Does Pixar Sometimes Get a Free Ride?

Let’s think for a moment about two movies that have a lot in common.

Ratatouille, released in 2007 by Disney Pixar, is a whimsical tale about an unusual rat who happens to be a great chef.

The Tale of Desperaux, released in 2008 by Universal Pictures, is a whimsical tale about an unusual mouse who happens to be born without the timidness that comes naturally to all other mice.

Ratatouille was a smashing success. The Tale of Desperaux fared much more modestly at the box office.

Ratatouille is a critical darling with a 96% percent favorable rating at Rotten, the premier site for collecting and averaging the critical grades for movies.

The Tale of Desperaux received only lukewarm reviews and averages a 55% rating on Rotten Tomatoes.

Having seen both movies, your Monkey is perplexed by the overwhelmingly positive response to one and the underwhelming response to the other.

If anything, Desperaux is the superior film of the two.

Sure, Ratatouille has some good things going for it. Pixar can’t help but make a visually impressive film. They do 3D animation better than anyone, and they are usually great at telling a story.

Brad Bird is a very talented director whose work on the Incredibles and the Iron Giant made this Monkey all too eager to see what he could do with the story of a rat who dreams of being a chef.

The problem is that Ratatouille just falls flat.

It is so predictable and uninspired that we find ourselves sitting there waiting for the next predictable plot point to hit.

  • The good guy who turns out to be the bad guy.
  • A hostile relationship between a male and female cook that turns into a budding romance.
  • A protagonist who fails, then succeeds, then suffers a setback due to a misunderstanding (or deception), then finally succeeds with the help of some friends.

Perhaps Ratatouille’s  biggest crime is that it left the viewer with nothing to discover. Only the next step in the formula to anticipate. It made this Monkey feel like he was just seeing the same rote story played out again.

And he was feeling like it was no longer worth taking the ride.

In fact, your Monkey almost didn’t feel like it was worth seeing Wall-E, which would have been a tremendous shame because Wall-E is exactly the opposite of what Ratatouille is.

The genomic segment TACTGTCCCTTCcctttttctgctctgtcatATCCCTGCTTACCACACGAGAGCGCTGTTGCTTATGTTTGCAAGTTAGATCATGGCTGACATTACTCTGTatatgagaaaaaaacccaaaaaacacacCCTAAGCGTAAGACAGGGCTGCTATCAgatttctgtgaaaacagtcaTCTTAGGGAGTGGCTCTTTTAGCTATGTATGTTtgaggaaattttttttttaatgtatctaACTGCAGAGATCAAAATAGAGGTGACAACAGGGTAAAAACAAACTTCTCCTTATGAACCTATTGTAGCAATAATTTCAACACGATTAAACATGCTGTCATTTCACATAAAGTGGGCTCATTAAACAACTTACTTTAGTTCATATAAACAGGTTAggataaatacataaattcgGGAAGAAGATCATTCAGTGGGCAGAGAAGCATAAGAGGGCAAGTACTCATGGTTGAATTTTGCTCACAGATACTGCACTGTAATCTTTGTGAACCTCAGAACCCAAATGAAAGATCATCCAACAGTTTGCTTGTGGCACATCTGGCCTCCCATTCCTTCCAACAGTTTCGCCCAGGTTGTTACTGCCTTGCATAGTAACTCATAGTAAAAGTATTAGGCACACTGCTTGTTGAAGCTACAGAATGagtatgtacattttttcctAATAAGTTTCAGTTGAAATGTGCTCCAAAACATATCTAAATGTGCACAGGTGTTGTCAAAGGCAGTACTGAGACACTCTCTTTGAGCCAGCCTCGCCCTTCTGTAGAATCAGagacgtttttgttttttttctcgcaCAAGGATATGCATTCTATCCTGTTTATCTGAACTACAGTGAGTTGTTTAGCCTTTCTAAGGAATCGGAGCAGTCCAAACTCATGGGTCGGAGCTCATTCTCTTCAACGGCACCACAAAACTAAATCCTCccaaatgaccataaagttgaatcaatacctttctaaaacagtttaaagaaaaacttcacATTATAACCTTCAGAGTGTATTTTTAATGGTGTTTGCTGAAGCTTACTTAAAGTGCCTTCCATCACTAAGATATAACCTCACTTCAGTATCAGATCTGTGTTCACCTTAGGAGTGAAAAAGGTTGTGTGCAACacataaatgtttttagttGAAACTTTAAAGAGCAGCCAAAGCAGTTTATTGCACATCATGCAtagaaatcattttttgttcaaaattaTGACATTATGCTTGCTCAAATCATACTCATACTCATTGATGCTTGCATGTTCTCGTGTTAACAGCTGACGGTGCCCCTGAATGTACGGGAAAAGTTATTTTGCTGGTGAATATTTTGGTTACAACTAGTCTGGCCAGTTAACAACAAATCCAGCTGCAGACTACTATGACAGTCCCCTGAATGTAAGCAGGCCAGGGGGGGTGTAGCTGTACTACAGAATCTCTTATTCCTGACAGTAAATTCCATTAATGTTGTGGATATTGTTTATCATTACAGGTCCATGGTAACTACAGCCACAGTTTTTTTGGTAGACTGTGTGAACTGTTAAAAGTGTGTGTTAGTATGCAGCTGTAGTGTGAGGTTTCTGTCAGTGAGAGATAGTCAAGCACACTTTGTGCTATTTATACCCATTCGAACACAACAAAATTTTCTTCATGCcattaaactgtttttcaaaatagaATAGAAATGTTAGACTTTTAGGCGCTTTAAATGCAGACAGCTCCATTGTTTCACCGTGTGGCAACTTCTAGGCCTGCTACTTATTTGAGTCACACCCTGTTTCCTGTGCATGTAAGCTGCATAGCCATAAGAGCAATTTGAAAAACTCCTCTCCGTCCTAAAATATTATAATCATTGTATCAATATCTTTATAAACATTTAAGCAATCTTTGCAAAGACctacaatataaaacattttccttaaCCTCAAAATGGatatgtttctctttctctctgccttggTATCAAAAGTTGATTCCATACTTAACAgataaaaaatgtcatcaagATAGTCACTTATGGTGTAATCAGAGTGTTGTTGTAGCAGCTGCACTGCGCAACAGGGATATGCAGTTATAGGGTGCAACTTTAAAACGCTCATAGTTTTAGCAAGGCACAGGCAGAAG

Desperaux, like Wall-E, is a movie that shows a lively imagination.

It manages to create unique situations and challenge expectations through clever storytelling and wry humor.

It might not be a perfect movie, but it’s a refreshing and inspiring one that manages to deal with dark issues like death and grief and disappointment without ever wallowing in pity (self or otherwise).

It is about the inspiring power of storytelling, and of hope, and of doing the right thing and being heroic and all that good stuff.

While this is not a “Pixar” film and is not immediately granted all the unassailable prestige that a Pixar film is given, a great deal of care was taken with the animation.

It is grand when it needs to be grand, simple when it needs to be simple, and the action sequences pack plenty of thrills without being too hectic.

What is the point of all this? Aha. A good question to ask, my friend.

Your Monkey is worried about these weighty issues because

  • He genuinely liked Desperaux and thinks that it got something of a short shrift from critics and audiences
  • He genuinely found Ratatouille to be boring and dull and predictable, and can’t understand why people seem intent on falling all over themselves to praise it
  • He can’t help but wonder if the mere fact that Ratatouille was a Pixar film automatically made it a critical darling.

Your thoughts?


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